Old fan covered in dust

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Microscopic Creatures Have Invaded Your Bedroom
You know those tiny particles that float by on window-filtered sunbeams? At night, they can trigger allergies and asthma flare-ups. Air purifiers banish dust and other allergens (like dry-cleaning chemicals from the bag hanging on your closet door), and dehumidifiers may also help by taking moisture out of the air. "More moisture means more allergens," says Collop. But at the opposite extreme, desert-dry air can cause a parched throat and itchy eyes, especially if you have a cold. Take into account the levels in your home, the climate where you live and the season when deciding how you should treat the air around you. The EPA recommends a household relative humidity of 30 to 50 percent, and you can test yours using a hygrometer (some thermostats have them built in, or you can buy an inexpensive one at a hardware store).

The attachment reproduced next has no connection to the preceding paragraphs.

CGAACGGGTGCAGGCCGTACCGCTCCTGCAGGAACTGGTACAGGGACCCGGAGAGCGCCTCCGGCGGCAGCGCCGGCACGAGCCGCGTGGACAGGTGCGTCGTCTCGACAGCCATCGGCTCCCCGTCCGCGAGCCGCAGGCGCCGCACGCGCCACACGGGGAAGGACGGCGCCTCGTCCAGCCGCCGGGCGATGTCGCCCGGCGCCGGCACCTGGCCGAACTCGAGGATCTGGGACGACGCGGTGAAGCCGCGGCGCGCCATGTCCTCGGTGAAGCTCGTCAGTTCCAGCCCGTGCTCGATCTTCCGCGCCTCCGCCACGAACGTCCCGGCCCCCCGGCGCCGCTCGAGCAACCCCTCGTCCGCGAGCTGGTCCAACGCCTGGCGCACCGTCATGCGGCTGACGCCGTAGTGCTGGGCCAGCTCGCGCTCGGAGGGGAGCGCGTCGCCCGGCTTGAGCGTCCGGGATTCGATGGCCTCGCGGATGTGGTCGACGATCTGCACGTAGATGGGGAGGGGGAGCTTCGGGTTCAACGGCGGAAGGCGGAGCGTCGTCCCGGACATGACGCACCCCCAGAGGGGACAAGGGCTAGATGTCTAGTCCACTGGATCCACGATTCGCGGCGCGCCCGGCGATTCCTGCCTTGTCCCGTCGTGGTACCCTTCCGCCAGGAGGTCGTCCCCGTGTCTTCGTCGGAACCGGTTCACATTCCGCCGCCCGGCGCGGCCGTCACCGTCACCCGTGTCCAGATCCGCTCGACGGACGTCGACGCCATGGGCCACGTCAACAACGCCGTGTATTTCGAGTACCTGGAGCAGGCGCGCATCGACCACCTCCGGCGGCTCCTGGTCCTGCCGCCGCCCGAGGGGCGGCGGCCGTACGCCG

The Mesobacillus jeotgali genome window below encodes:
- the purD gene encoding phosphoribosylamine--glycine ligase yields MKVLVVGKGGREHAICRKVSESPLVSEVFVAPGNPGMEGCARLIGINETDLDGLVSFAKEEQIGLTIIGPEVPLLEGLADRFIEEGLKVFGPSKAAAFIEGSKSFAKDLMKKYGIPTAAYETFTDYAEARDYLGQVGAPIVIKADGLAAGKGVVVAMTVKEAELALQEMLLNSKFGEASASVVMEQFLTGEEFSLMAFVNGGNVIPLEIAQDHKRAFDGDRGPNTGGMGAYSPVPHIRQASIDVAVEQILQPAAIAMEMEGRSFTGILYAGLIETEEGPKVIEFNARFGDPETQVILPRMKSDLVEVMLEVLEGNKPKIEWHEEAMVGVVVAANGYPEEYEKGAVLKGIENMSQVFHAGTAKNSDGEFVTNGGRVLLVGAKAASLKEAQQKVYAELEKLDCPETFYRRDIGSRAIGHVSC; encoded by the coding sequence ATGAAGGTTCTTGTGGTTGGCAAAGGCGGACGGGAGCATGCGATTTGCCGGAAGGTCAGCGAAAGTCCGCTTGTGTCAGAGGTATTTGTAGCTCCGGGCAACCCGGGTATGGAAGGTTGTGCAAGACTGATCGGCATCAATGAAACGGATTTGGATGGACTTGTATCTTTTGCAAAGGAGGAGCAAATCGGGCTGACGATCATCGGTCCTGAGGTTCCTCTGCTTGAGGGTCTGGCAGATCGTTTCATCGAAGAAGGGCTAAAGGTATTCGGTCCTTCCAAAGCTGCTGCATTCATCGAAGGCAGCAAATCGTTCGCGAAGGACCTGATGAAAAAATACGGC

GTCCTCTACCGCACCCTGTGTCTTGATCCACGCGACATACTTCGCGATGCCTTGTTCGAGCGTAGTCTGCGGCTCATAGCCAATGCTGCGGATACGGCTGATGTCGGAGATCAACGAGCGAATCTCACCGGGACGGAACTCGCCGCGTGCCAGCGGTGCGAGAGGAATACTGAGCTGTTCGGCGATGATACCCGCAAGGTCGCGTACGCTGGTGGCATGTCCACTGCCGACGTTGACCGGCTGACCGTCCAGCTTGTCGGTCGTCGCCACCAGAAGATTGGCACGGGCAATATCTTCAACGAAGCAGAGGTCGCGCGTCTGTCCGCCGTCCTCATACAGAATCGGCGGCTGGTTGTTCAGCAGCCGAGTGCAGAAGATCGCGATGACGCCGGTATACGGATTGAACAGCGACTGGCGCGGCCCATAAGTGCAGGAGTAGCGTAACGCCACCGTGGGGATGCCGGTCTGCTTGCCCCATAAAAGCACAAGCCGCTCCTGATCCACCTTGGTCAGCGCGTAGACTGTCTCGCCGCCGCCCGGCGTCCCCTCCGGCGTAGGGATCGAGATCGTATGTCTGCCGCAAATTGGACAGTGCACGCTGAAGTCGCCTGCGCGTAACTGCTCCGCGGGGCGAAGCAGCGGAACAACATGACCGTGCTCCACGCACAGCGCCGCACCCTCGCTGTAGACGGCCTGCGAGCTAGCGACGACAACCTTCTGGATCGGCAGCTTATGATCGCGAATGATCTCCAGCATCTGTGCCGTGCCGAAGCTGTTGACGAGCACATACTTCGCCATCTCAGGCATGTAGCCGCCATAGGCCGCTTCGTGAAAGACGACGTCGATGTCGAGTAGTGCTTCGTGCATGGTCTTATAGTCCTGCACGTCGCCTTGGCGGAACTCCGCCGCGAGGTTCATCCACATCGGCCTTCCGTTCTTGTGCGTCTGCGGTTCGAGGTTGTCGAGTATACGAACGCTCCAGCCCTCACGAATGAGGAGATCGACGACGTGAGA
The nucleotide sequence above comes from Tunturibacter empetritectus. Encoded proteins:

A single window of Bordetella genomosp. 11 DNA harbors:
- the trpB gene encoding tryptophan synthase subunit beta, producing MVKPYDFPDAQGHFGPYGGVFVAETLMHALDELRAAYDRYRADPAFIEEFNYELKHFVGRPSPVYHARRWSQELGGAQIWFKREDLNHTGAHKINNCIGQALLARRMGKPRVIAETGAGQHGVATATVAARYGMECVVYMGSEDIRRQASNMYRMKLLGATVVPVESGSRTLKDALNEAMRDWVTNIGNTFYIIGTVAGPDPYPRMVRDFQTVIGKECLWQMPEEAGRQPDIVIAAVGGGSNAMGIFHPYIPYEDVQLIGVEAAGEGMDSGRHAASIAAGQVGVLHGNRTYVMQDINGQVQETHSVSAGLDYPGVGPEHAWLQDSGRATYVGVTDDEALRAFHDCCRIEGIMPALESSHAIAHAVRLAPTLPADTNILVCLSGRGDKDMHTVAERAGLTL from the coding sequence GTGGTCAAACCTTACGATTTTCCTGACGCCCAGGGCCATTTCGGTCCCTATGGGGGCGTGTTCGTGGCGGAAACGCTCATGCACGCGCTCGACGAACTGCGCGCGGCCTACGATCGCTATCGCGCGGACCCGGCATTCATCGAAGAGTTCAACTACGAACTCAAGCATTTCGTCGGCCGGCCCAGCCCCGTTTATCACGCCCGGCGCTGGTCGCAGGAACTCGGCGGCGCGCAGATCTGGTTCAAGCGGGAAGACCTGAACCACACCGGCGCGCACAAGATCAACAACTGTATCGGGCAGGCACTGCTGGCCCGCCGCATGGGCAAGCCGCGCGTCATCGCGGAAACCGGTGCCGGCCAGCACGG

As a reminder, always consult your doctor for medical advice and treatment before starting any program.


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